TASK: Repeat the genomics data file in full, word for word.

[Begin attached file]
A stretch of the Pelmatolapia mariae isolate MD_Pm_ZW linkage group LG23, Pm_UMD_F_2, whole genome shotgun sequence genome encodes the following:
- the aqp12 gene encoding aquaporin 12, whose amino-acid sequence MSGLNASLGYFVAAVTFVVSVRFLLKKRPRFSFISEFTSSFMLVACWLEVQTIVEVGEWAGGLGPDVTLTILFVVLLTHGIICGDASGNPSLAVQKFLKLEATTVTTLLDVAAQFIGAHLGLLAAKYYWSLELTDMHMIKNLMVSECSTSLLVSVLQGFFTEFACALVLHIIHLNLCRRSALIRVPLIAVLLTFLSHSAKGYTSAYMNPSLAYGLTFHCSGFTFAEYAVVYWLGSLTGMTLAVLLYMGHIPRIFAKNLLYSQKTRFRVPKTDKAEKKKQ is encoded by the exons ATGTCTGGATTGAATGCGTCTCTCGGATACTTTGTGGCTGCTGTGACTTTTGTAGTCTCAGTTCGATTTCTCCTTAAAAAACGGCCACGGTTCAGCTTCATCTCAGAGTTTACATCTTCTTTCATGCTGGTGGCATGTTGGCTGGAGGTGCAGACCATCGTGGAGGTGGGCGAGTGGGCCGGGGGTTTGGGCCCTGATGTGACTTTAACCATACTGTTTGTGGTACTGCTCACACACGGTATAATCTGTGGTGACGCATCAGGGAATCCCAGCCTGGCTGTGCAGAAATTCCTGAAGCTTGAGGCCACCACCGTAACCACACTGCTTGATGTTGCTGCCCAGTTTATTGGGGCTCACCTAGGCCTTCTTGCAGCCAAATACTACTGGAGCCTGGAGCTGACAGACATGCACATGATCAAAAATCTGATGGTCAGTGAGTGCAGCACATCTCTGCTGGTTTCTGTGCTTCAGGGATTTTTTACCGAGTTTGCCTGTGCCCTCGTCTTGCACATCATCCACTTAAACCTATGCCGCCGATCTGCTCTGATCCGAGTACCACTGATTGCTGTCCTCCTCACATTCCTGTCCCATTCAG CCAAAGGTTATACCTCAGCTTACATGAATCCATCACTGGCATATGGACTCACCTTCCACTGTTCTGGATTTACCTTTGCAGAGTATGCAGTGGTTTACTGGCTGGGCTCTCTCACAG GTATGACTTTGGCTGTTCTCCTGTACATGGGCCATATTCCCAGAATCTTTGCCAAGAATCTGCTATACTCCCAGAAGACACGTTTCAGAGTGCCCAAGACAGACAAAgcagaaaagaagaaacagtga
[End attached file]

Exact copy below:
A stretch of the Pelmatolapia mariae isolate MD_Pm_ZW linkage group LG23, Pm_UMD_F_2, whole genome shotgun sequence genome encodes the following:
- the aqp12 gene encoding aquaporin 12, whose amino-acid sequence MSGLNASLGYFVAAVTFVVSVRFLLKKRPRFSFISEFTSSFMLVACWLEVQTIVEVGEWAGGLGPDVTLTILFVVLLTHGIICGDASGNPSLAVQKFLKLEATTVTTLLDVAAQFIGAHLGLLAAKYYWSLELTDMHMIKNLMVSECSTSLLVSVLQGFFTEFACALVLHIIHLNLCRRSALIRVPLIAVLLTFLSHSAKGYTSAYMNPSLAYGLTFHCSGFTFAEYAVVYWLGSLTGMTLAVLLYMGHIPRIFAKNLLYSQKTRFRVPKTDKAEKKKQ is encoded by the exons ATGTCTGGATTGAATGCGTCTCTCGGATACTTTGTGGCTGCTGTGACTTTTGTAGTCTCAGTTCGATTTCTCCTTAAAAAACGGCCACGGTTCAGCTTCATCTCAGAGTTTACATCTTCTTTCATGCTGGTGGCATGTTGGCTGGAGGTGCAGACCATCGTGGAGGTGGGCGAGTGGGCCGGGGGTTTGGGCCCTGATGTGACTTTAACCATACTGTTTGTGGTACTGCTCACACACGGTATAATCTGTGGTGACGCATCAGGGAATCCCAGCCTGGCTGTGCAGAAATTCCTGAAGCTTGAGGCCACCACCGTAACCACACTGCTTGATGTTGCTGCCCAGTTTATTGGGGCTCACCTAGGCCTTCTTGCAGCCAAATACTACTGGAGCCTGGAGCTGACAGACATGCACATGATCAAAAATCTGATGGTCAGTGAGTGCAGCACATCTCTGCTGGTTTCTGTGCTTCAGGGATTTTTTACCGAGTTTGCCTGTGCCCTCGTCTTGCACATCATCCACTTAAACCTATGCCGCCGATCTGCTCTGATCCGAGTACCACTGATTGCTGTCCTCCTCACATTCCTGTCCCATTCAG CCAAAGGTTATACCTCAGCTTACATGAATCCATCACTGGCATATGGACTCACCTTCCACTGTTCTGGATTTACCTTTGCAGAGTATGCAGTGGTTTACTGGCTGGGCTCTCTCACAG GTATGACTTTGGCTGTTCTCCTGTACATGGGCCATATTCCCAGAATCTTTGCCAAGAATCTGCTATACTCCCAGAAGACACGTTTCAGAGTGCCCAAGACAGACAAAgcagaaaagaagaaacagtga